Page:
The rose, America’s favorite flower, has existed for over 35 million years. The Rosa genus offers over 300 species, thousands of varieties, almost every color, and comes in many shapes. If you’d like to explore in depth about rose classifications and different hybrids, take a look at The American Rose Society. In the meantime, we hope to offer you a brief summary to help guide you towards which rose variety is best for your garden area. Roses are divided into three categories: Old Garden Roses, Modern Garden Roses, and Wild Roses. Lets start there.
Categories of Roses
Old Garden Roses
Old garden roses, often referred to as heritage, historical, or antique roses, have been around since before 1867. These roses have a strong fragrance, double flowered blooms, and are disease resistant. Old garden roses are very hardy, but only bloom once a year during the summer. Old roses include Bourbon, Damask, Gallica, Tea, China, and Rambler.
Modern roses are those varieties bred after 1867. These are the most common roses in today’s gardens. Modern roses offer repeated blooming, larger blooms, and a longer vase life. Very showy, these rose varieties are less disease resistant, less fragrant, and less hardy than Old Garden Roses. These include hybrid tea, polyantha, floribunda, grandiflora, shrub, climbers, and miniature roses.
Wild Roses, “Species Roses” are considered the wildflower of the rose world. These roses have not been cross-bred like Modern Rose varieties. They are a single bloom, five-petal flower. A fun fact--- wild roses are almost always the color pink. It is very unusual to find a red or white wild rose, and you have hit the jackpot if you find a yellow one. These single-flowered types come in shrub or climbing forms and include Rosa arkansana, R. virginiana, R. banksiae, R. glauca, and R. woodsii.
Varieties of Roses
Now that we have touched on the three different categories of roses, let’s look at some of the most popular rose varieties.
The hybrid tea rose is a popular one in the modern rose group. This upright growing plant boasts long canes (3-6 feet) which makes it a great cut flower for a vase. Its large blooms can grow up to fives inches in diameter, with blooms in most colors. Despite not being very hardy and a bit fussy to take care of, the hybrid tea rose is the favorite of floral shops everywhere.
Prior to 1940, Floribundas were called Hybrid Polyantha Rose. This flower is a cross between a Hybrid Tea and Polyantha Rose. It is a short bush with clusters of blooms in the shape of the Hybrid Tea Rose bloom. Some Floribundas will bloom with a single blossom making it even more similar to the Hybrid Tea Rose. Found in a variety of colors, it is disease resistant, hardy, and easy to care for. Floribunda Roses make a great landscaping bush for businesses, parks areas, or your own garden.
A Grandiflora Rose is a class that was created which crosses Floribunda and Hybrid Tea Roses. This rose is a tall plant growing up to 6 feet. Grandiflora Roses have the gorgeous blooms of the Hybrid Tea Rose and the repeated growth cycle of the Floribunda. Grandiflora Roses can bloom singly or in clusters of 3-5 blooms. Despite being hardy, it is less popular than Hybrid Tea or Floribunda Roses. Grandiflora Roses are often used as a middle or back border accent plant in a landscape area.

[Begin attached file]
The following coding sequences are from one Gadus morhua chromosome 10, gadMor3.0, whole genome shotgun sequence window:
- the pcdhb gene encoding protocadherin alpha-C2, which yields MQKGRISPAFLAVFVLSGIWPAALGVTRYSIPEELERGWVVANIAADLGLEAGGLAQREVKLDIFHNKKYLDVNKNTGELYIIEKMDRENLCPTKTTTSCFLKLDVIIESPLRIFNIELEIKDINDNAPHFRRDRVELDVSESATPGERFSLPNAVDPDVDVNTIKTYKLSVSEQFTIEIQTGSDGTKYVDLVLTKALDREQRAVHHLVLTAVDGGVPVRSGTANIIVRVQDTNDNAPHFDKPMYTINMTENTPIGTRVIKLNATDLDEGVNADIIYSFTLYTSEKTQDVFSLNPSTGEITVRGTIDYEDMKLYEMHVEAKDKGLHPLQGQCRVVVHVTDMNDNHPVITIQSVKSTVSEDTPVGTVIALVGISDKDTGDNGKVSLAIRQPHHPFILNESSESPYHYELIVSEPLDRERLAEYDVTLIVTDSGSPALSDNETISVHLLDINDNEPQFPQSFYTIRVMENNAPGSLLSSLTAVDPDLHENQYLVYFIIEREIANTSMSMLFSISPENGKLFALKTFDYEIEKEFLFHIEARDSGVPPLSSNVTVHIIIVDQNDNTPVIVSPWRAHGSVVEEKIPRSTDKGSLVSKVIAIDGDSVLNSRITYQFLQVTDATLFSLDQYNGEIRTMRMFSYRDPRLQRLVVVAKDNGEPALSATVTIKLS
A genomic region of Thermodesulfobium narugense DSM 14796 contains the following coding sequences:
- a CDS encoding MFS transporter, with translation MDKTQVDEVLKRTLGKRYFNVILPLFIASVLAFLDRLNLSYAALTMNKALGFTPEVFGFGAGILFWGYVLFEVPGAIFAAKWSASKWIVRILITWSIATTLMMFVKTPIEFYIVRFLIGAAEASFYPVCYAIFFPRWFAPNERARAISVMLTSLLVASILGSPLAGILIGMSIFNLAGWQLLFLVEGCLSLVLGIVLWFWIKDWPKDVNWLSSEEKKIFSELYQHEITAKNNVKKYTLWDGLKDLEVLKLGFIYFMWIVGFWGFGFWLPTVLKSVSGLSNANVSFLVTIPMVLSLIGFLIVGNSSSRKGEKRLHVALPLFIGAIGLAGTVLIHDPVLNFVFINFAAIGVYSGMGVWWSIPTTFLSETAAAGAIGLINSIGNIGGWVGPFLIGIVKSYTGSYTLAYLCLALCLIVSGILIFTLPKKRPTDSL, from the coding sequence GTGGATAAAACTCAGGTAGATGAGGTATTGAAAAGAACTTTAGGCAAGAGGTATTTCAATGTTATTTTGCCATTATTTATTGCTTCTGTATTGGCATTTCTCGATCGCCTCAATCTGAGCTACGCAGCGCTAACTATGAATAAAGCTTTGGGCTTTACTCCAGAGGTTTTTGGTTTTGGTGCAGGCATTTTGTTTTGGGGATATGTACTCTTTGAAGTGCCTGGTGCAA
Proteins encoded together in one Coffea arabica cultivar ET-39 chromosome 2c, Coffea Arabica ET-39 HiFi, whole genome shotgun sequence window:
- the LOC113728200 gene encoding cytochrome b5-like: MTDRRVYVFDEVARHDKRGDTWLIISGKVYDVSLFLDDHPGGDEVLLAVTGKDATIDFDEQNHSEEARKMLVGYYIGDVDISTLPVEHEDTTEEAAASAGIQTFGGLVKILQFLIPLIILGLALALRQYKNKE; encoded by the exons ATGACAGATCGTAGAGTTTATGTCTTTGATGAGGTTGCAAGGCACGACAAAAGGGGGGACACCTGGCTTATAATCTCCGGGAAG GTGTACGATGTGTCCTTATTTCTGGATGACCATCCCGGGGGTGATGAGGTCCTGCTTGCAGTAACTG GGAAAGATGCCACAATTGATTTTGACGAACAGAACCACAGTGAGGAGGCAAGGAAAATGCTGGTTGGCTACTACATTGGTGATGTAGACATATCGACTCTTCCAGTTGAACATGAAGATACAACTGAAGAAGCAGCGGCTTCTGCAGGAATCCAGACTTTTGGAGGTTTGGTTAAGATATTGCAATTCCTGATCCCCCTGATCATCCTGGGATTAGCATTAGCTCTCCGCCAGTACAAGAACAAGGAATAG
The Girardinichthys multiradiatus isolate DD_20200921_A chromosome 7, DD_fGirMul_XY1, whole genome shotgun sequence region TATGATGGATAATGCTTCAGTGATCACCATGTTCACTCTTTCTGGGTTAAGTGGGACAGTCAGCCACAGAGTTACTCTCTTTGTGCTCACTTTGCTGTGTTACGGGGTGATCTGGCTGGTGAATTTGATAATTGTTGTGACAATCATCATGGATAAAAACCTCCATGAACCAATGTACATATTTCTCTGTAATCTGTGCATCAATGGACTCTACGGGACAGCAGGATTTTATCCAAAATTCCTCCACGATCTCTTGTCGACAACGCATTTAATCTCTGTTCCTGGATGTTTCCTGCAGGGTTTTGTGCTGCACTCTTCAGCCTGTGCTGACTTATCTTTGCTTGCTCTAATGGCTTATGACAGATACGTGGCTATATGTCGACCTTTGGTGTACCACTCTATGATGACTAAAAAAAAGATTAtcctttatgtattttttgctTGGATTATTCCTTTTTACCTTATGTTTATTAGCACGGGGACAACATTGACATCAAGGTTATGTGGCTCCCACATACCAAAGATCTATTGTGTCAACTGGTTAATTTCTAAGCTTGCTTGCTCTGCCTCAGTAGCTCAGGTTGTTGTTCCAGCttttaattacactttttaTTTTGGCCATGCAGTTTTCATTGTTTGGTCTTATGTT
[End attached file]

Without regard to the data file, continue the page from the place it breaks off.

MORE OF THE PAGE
Polyantha is a shrub rose that blooms with large clusters of small flowers. Known for being low-maintenance, hardy, and disease resistant, Polyantha Roses are a popular choice of gardeners. It is a great container plant, is often used as a hedge, or is perfect for a smaller garden area.
Miniature roses are tiny versions of Hybrid Tea Roses. Growing in a height between 15 and 30 inches, miniature refers to the size of the blooms and not the plant itself. Most miniature roses continually bloom for two to three weeks at a time. Miniature roses are a very hardy versatile plant. It works well in a container for a deck or patio, a small garden area, or as an indoor houseplant.
Shrub roses are a variety of roses that do not easily fit into any other category. A cross between Old Garden Roses and Modern Roses, shrub roses are hardy and easy to care for, boasting large clusters of repeated blooms. Growing from 5-15 feet in all directions, shrub roses are great for larger landscapes or garden areas.
Climbing roses do not actually climb, but can be directed upright with the help of a gardener’s manipulation of the canes. Attaching it to a fence, wall, or trellis, climbing roses will produce more roses climbing vertically versus horizontally. Also known as a rambling rose, it has large repeating blooms and is cold hardy.
Similar to climbing roses, these will spread or "trail" as they grow, rather than grow into a shrub form. The growth habit of these makes it an idea plant to cover large areas in the garden in front of other taller plants. It helps prevent weeds from overtaking the area, and provides beauty in an area that would typically be covered in mulch. You can also train these plants to grow downwards, to cover a retaining wall, or to be the "spiller" in a container.
Tree roses are created by grafting a rose bush onto a single stem in the form of a tree. Usually a Hybrid Tea or Floribunda is the rose choice. Tree roses need more care and attention and it can easily freeze in cold climates.
Selecting the Best Rose Variety
With so many different types of roses to choose from, it is best to think about the following things when deciding which rose to purchase.
Pick the best rose for your growing conditions.
Hardiness zone, soil requirements.
Decide on the purpose for your rose choice.
Border, shrub, ground cover, climbing, focal point.
PIck a rose you like.
Color, scent, size.
Read and follow the plant information carefully.
Author Chris Link - Published 05-28-2021